And for anyone that actually left the room in Hanover and did not hear the financial report, you may request the report from Nancy Russell. And of she fails to produce the documents, let me know. That is a violation of the IRS code.

And if you capture any good rants in these meetings, send them to me for posting.

About Tom White

Tom is a US Navy Veteran, owns an Insurance Agency and is currently an IT Manager for a Virginia Distributor. He has been published in American Thinker, currently writes for the Richmond Examiner as well as Virginia Right! Blog. Tom lives in Hanover County, Va and is involved in politics at every level and is a Recovering Republican who has finally had enough of the War on Conservatives in progress with the Leadership of the GOP on a National Level.

22 Responses to “CCRC Chairman Don Williams Jeopardizing the GOP Committee’s Tax Exempt Status”

  1. Tom White is an idiot says:

    The CCRC, like all Committees are private organizations. And if the private organization votes to disallow recording of their meetings and you do it anyway, you are violating the organization and members in it.

    I suppose if the goal here is to send all meetings to Executive Session, then by all means please encourage your minions to record committee meetings when they are asked not to.

    Once the committee is in executive session, anyone violating the will of the committee will be asked to leave.

    • Tom White says:

      No, actually you are an idiot if you believe that. They are IRS 527’s. And no, they cannot call a general meeting with all members and go into an Executive Session. The RPV plan tells exactly which members are part of the Executive Committee. And they are required to report to the full committee. You have no idea what you are talking about.
      Tom White recently posted…Why Our Government Always WinsMy Profile

  2. Tom White is an idiot says:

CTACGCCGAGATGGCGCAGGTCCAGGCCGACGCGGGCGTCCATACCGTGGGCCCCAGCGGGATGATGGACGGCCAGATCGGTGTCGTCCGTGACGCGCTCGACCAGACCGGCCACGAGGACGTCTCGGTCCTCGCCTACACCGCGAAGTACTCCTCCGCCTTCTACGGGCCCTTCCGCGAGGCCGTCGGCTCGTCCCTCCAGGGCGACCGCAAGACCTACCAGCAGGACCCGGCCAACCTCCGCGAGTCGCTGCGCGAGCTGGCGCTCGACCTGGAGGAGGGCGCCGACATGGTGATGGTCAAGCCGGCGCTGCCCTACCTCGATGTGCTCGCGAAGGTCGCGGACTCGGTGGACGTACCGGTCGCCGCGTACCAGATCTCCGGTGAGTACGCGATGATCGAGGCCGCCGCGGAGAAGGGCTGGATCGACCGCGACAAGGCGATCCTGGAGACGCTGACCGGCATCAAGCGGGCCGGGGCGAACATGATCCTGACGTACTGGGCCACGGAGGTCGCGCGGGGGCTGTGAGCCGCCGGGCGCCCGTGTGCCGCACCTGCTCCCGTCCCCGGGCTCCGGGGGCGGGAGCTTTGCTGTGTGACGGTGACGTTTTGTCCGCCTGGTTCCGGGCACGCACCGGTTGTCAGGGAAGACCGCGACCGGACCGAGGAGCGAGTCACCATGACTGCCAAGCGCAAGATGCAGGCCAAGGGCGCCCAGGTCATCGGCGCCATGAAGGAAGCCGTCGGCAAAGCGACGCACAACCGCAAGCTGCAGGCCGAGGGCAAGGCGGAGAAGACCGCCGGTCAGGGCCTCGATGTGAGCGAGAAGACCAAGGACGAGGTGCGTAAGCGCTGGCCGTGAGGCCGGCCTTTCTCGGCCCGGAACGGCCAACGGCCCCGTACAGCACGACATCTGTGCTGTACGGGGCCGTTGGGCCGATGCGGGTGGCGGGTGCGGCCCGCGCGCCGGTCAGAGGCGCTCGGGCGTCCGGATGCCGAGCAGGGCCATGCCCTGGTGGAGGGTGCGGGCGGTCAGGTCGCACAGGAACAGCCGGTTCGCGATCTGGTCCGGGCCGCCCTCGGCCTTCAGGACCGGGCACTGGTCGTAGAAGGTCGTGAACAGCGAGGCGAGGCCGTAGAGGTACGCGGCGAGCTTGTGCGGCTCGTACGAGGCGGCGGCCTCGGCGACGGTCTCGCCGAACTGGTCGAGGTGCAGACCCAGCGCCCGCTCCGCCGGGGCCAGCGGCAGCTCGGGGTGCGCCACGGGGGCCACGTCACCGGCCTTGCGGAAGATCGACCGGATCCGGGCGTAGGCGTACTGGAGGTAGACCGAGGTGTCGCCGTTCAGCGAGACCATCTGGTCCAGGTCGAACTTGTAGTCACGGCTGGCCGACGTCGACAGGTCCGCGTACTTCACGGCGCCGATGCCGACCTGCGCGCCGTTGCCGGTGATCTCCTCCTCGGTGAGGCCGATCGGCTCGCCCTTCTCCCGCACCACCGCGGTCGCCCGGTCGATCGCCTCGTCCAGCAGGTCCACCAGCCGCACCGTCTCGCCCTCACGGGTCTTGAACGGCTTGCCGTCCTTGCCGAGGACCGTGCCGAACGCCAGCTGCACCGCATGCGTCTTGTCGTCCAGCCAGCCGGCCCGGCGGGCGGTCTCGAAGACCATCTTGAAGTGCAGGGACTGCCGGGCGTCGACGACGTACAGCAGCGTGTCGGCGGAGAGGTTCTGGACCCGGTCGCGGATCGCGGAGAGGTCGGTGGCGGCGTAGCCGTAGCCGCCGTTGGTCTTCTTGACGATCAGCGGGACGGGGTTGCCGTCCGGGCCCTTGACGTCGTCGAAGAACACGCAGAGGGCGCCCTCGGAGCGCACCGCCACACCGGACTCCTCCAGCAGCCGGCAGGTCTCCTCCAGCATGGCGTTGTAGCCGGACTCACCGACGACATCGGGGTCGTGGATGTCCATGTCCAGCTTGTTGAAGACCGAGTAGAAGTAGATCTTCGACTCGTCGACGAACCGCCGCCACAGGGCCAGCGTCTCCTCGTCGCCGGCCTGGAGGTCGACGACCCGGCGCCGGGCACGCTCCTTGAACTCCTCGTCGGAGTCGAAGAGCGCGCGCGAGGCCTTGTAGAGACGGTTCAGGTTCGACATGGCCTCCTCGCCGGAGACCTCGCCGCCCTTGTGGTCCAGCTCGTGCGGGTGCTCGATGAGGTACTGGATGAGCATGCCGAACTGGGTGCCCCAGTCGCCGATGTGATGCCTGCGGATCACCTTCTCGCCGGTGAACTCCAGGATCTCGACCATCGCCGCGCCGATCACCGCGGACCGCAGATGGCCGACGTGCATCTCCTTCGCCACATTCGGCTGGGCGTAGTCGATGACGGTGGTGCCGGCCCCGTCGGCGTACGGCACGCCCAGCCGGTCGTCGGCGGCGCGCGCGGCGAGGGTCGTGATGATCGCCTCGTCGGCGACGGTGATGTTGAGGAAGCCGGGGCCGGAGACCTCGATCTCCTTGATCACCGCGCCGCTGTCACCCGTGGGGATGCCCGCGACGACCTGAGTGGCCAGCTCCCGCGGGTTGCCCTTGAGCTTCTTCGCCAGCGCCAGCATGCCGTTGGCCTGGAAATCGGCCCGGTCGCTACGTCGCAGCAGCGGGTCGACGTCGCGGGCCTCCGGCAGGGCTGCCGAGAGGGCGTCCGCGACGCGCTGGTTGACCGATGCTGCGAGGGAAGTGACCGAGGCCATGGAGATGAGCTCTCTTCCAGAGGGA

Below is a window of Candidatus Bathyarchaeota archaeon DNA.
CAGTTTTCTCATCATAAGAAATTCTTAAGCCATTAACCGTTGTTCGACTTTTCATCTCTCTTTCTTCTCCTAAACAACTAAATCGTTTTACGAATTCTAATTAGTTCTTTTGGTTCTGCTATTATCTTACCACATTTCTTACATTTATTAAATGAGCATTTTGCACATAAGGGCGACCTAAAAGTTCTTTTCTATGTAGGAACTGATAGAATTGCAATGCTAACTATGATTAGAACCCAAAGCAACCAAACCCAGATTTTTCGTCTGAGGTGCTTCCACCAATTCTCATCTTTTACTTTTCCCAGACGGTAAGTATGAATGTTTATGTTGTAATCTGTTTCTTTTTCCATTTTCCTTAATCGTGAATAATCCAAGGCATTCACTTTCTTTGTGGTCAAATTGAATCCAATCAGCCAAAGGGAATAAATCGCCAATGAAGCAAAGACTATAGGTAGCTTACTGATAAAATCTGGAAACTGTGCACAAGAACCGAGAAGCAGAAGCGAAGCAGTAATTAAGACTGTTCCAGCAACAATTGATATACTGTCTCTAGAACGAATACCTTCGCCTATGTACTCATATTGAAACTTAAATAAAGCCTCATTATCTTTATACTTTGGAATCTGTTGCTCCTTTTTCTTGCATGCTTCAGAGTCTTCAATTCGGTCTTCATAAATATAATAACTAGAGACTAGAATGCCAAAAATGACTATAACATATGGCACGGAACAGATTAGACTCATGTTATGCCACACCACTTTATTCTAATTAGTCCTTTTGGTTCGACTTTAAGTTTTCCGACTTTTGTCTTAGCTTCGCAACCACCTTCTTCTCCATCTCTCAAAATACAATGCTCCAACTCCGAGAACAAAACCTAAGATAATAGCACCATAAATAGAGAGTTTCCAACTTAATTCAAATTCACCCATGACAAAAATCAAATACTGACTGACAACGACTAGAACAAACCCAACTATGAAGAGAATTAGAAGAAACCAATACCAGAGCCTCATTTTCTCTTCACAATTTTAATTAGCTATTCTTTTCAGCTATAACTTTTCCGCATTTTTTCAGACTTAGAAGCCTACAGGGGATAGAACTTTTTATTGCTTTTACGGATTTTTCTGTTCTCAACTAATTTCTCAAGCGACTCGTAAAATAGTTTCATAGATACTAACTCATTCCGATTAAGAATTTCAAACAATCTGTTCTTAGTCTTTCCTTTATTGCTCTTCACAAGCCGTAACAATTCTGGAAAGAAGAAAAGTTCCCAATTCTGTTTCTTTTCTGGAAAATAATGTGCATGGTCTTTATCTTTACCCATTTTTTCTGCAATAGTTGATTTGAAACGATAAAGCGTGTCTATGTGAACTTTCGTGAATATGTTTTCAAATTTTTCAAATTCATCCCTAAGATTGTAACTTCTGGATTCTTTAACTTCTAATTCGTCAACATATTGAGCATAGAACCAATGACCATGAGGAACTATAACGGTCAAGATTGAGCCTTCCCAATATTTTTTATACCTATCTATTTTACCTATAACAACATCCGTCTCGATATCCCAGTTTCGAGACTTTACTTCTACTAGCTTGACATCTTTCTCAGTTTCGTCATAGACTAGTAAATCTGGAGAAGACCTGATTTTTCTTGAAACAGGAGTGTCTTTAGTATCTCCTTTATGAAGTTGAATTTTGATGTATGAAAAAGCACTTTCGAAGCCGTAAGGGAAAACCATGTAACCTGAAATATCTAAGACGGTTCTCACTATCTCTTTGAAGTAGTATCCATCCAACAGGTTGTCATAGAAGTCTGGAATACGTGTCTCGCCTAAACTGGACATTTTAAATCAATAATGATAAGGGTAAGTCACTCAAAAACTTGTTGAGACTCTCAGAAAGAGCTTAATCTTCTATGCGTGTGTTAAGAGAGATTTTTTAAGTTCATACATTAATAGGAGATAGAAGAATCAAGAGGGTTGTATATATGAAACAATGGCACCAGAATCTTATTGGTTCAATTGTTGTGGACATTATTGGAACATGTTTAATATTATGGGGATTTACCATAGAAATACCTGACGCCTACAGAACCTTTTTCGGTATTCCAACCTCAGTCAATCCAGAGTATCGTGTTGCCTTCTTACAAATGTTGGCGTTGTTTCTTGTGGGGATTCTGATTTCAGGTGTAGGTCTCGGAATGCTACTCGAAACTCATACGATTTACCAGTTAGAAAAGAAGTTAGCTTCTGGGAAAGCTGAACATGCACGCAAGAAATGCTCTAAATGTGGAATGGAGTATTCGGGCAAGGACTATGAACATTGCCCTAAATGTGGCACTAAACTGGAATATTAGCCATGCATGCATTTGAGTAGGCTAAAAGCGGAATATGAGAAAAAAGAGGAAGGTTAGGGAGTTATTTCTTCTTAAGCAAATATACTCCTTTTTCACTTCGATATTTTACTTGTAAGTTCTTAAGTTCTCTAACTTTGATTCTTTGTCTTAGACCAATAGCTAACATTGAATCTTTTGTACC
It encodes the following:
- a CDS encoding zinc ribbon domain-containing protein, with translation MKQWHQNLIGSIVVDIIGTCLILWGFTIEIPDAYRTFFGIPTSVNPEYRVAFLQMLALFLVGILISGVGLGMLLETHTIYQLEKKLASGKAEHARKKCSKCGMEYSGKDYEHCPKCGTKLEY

Please point out the paragraph in the IRS reference you cite that states that meetings are open to the public. Hint: this is a trick question.

    • Tom White says:

      Hint: The IRS requires that the Political Organization submit and comply with a Party Plan in order to receive and keep Tax Exempt status as a Political Organization. Hint: Said Party Plan requires that meetings be “open to the public”.

      I am willing to file proof with the IRS and test the IRS resolve to uphold it’s own rules. I believe this administration would love the opportunity to investigate and audit the RPV and it’s committees who are in non compliance with the IRS rules. I have done my research.

      But I am willing to pit the IRS against a Napoleonic Complex. Smart money is on the IRS. Is the CCRC willing to take the chance? Check with a Tax Attorney. You will have a different perspective.
      Tom White recently posted…Why Our Government Always WinsMy Profile

  3. Donald Williams is a Tyrant

    RPV party plan says meetings are open to the public. Let us invite the press to next CCRC meeting.

  4. Donald Williams is a Tyrant

    Donald Williams learned his strong-arm intimidation tactics from Ray Allen. People that the Don wants removed, are shadowed by bouncers until they cower in fear and leave.

    Donald Williams was shocked to see new people wanting to join the committee and ordered his hit men to shadow some of them to show new members who the boss of the committee is.

  5. Donald Williams is a Tyrant

    The Don had no problem with Cantor trackers filming him in the first 7th District meeting under Fred Gruber’s leadership.


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Tom White Says:

Nothing is more conservative than a republican wanting to get their majority back. And nothing is more liberal than a republican WITH a majority.